Interesting OCaml Articles

We published a blog post that might be interesting to OCaml devs.
When working with large codebases such as Tezos Octez, it is important to make the code highly readable.
Discover “labelled type parameters” - a lesser-known OCaml trick used by Nomadic Labs devs to reach this objective: Nomadic Labs - Labelled type parameters in OCaml


I’ve very recently written a blog post titled:

“My Thoughts on OCaml vs Haskell/Rust in 2023”

You can also discuss it here:

Hopefully you will find it interesting and worthy of being included in this thread!

Just for the record, there are multiple GC implementations for Rust, for example: GitHub - kyren/gc-arena: Experimental system for rust garbage collection

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I had fun reading Playing with Caml Light on DOS, published today (it is not obvious from the title).


This is not about OCaml per se but we see discussion about Unicode and its handling in OCaml repeatedly coming up. I found this article informative.


I just finished reading this. Thank you for posting. Can I please please please suggest you make a front-page article about it? And maybe put the “Conclusions” in the post, to kickstart discussion? I have to say: I was surprised to learn that even UTF-32 is not fixed-width.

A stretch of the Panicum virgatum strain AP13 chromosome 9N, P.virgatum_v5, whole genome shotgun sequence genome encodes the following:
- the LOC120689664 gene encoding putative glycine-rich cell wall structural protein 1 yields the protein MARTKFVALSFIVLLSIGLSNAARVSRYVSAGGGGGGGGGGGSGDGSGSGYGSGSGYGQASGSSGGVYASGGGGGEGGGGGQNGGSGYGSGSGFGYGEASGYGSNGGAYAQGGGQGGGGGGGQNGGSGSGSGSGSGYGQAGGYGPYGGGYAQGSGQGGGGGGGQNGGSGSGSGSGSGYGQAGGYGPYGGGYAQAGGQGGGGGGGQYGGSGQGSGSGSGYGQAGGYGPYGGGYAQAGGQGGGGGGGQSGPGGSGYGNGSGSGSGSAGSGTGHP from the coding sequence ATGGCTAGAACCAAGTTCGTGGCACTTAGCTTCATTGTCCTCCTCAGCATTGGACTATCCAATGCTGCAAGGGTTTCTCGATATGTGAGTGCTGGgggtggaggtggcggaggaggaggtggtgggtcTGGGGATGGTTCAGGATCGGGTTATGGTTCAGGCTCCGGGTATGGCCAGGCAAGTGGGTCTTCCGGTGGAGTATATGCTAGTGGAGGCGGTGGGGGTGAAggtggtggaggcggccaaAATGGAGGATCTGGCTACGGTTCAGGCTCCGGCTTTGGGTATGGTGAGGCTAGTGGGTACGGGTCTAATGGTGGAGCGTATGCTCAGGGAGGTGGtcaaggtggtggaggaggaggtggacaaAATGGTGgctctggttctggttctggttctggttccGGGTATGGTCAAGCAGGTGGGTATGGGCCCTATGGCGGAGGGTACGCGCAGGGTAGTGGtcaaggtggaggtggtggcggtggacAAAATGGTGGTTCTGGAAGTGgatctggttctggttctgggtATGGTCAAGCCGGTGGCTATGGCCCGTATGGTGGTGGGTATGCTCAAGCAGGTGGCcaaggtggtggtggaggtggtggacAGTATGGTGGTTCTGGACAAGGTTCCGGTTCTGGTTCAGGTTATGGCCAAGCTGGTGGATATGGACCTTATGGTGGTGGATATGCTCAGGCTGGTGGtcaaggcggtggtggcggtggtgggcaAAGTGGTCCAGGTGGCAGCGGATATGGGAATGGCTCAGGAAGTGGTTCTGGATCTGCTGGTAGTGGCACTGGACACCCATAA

ETA: we should all read this article. All of us. And I basically never write anything user-facing. Still, I’mm glad I read this.


Note that this article is still an approximation, in particular extended grapheme clusters don’t really match human-perceived characters because they can’t account for ligatures. For instance, a font renderer may decide to render aesthetic as æsthetic. Similarly, some scripts have a quite complex text layout where segmentation into individual characters is subjective: how many characters in द्ध्र्य, ශ්‍ර, :family_man_woman_boy:, or ﷺ ? Note that I can’t even predict the answer on your screen for the first two because it will depend on how well your system fonts support indic scripts, and typically on my system द्ध्र्य and द्ध्र्य are rendered with a different number of “characters”. And this is not even touching the issue of hieroglyphic control characters whose implementations are a work-in-progress … everywhere.


Yes, you know, text rendering hates you. Still, I’d say Unicode is nice, because it makes text rendering everyone’s interest (read: problem) instead of certain non-European language speakers’ one…


Today I’ve read a nice beginner-friendly blog post about pattern matching in OCaml with lots of examples:


The link above looks at how other languages deal with Unicode strings.